Magazine article Insight on the News

Hoopla over 'Day of Dread' Costs Feminists Some Yardage

Magazine article Insight on the News

Hoopla over 'Day of Dread' Costs Feminists Some Yardage

Article excerpt

Is the Goofus Quotient rising steeply these days? Or does media amplification of casuists and cranks merely make it seem that skepticism is leaching from the American character? Consider the recent "Day of Dread" for women.

This supposedly awful day was called "Super Sunday" by most of us, the annual ritual of the National Football League championship game. It was, however, called Day of Dread by excessively agitated feminists who were given a national media platform for their thesis: that more wives and girlfriends suffer violence on Super Bowl Sunday than on any other day. (The Day of Dread label itself evidently was concocted by the Associated Press.)

A paradigm in applied propaganda. Too bad the dramatic claim of connection between on-field football violence and off-field domestic abuse isn't substantiated.

Then why, you might ask - might ask, that is, if you aren't bothered by being accused of sexism and favoring, if not practicing, abuse of women - was the Day of Dread ploy treated so solemnly?

Those who run television networks are noted neither for moral courage nor acuity, and that, plus the reflexive "progressivism" of the newsbiz boys and girls, explains why NBC agreed to air before the Super Bowl a public service announcement that "domestic violence is a crime."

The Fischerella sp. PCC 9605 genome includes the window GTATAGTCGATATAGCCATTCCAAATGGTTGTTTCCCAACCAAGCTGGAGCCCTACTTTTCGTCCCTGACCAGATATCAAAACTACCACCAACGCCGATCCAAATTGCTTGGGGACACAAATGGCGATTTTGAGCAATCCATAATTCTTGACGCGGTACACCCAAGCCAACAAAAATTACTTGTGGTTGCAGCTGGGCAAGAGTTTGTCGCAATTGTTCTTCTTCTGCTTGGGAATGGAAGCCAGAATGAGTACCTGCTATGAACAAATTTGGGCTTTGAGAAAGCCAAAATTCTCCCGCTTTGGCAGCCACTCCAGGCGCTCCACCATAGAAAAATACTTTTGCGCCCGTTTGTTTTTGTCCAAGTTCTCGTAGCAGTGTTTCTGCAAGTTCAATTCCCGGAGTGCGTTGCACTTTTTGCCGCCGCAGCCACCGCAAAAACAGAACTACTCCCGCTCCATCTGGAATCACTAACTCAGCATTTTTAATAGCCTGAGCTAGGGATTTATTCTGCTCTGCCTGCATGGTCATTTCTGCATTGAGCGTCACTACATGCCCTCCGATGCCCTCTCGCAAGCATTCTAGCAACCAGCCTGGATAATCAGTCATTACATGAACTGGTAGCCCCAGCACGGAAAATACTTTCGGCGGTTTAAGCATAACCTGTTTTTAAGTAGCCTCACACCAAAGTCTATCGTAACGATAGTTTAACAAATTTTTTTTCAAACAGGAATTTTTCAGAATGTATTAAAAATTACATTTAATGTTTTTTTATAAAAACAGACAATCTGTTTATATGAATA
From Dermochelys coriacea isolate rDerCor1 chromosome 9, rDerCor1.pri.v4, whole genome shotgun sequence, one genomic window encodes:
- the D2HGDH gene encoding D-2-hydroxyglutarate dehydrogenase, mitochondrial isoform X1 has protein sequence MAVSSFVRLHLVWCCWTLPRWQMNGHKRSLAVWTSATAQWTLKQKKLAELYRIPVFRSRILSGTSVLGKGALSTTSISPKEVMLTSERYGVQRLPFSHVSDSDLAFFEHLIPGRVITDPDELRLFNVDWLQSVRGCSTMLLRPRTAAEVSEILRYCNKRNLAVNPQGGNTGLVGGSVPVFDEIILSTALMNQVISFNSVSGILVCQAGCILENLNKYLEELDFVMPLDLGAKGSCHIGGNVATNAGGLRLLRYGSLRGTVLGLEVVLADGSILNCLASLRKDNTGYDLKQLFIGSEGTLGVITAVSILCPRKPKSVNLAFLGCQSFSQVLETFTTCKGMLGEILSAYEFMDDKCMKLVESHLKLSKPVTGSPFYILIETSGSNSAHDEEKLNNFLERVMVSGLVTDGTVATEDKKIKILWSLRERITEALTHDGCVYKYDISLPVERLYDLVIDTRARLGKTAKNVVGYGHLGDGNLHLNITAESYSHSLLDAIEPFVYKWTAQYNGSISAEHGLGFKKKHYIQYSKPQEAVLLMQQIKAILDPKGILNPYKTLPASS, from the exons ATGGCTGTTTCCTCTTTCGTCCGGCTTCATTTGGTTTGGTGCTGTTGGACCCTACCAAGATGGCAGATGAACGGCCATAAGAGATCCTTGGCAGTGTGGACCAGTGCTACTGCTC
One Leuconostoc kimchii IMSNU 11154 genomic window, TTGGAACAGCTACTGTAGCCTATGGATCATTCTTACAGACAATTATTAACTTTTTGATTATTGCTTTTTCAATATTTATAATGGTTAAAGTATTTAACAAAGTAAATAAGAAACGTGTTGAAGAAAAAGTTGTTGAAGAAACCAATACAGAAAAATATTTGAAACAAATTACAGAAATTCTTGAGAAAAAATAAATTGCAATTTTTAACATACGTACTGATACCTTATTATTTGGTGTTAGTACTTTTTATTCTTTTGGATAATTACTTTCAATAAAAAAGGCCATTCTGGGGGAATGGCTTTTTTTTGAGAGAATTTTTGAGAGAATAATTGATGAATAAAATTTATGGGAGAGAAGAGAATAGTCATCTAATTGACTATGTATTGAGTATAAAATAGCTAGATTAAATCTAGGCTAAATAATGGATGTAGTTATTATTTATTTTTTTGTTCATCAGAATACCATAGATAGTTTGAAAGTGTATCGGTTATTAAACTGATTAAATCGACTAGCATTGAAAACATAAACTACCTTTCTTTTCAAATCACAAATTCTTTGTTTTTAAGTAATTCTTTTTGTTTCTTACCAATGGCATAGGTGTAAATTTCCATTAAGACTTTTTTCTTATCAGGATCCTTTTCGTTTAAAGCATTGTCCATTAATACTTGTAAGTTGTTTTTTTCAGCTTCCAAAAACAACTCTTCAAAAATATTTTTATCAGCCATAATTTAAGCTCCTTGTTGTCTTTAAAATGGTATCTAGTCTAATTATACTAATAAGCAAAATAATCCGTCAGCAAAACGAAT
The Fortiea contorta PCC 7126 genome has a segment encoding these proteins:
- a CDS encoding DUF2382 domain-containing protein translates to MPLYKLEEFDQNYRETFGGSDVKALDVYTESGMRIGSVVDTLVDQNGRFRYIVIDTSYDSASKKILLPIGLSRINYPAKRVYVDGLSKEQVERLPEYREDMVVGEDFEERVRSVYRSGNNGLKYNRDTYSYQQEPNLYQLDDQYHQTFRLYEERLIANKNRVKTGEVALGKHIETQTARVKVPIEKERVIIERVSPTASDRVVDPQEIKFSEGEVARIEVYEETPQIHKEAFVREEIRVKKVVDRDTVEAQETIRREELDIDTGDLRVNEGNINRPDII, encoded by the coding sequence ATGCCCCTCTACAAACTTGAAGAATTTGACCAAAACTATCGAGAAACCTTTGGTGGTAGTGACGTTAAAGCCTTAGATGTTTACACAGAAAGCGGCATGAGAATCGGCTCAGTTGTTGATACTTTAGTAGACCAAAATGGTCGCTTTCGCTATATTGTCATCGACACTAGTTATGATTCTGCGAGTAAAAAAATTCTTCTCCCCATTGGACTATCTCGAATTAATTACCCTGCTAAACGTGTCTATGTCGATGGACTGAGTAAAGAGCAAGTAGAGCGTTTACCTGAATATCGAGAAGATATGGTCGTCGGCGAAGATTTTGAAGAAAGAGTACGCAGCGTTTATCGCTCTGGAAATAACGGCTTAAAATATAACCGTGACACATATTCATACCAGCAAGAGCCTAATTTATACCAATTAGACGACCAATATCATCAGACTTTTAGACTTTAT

The orchestrated exercise in credulity also included a California pregame news conference in which Super Sunday was indicted as "the biggest day of the year for violence against women" - which probably was printed at least as a squib in hundreds of newspapers.

The Boston Globe, a journalistic temple of liberalism, ran a story declaring that women's shelters and violence hot lines on the day of the Super Bowl are "flooded with more calls from victims than any day of the year."

As ideological crescendo, a psychiatrist was interviewed on ABC's Good Morning America - reveille's most watched infotainment show - and claimed she had compiled a 10-year record of violent incidents against women on the terrible day.

The most hilarious/hysterical foray in this feminist furor, though, was the public relations mailing from a firm in New Hampshire, which warned women, "Don't remain alone with him during the game."

The basic premise of the Day of Dread was swallowed without pepper or salt by the press. An exception, however, too rare in distortions such as this, was the Washington Post.

The Post often has been trashed in this space as an exemplar of liberal bias in news coverage. …

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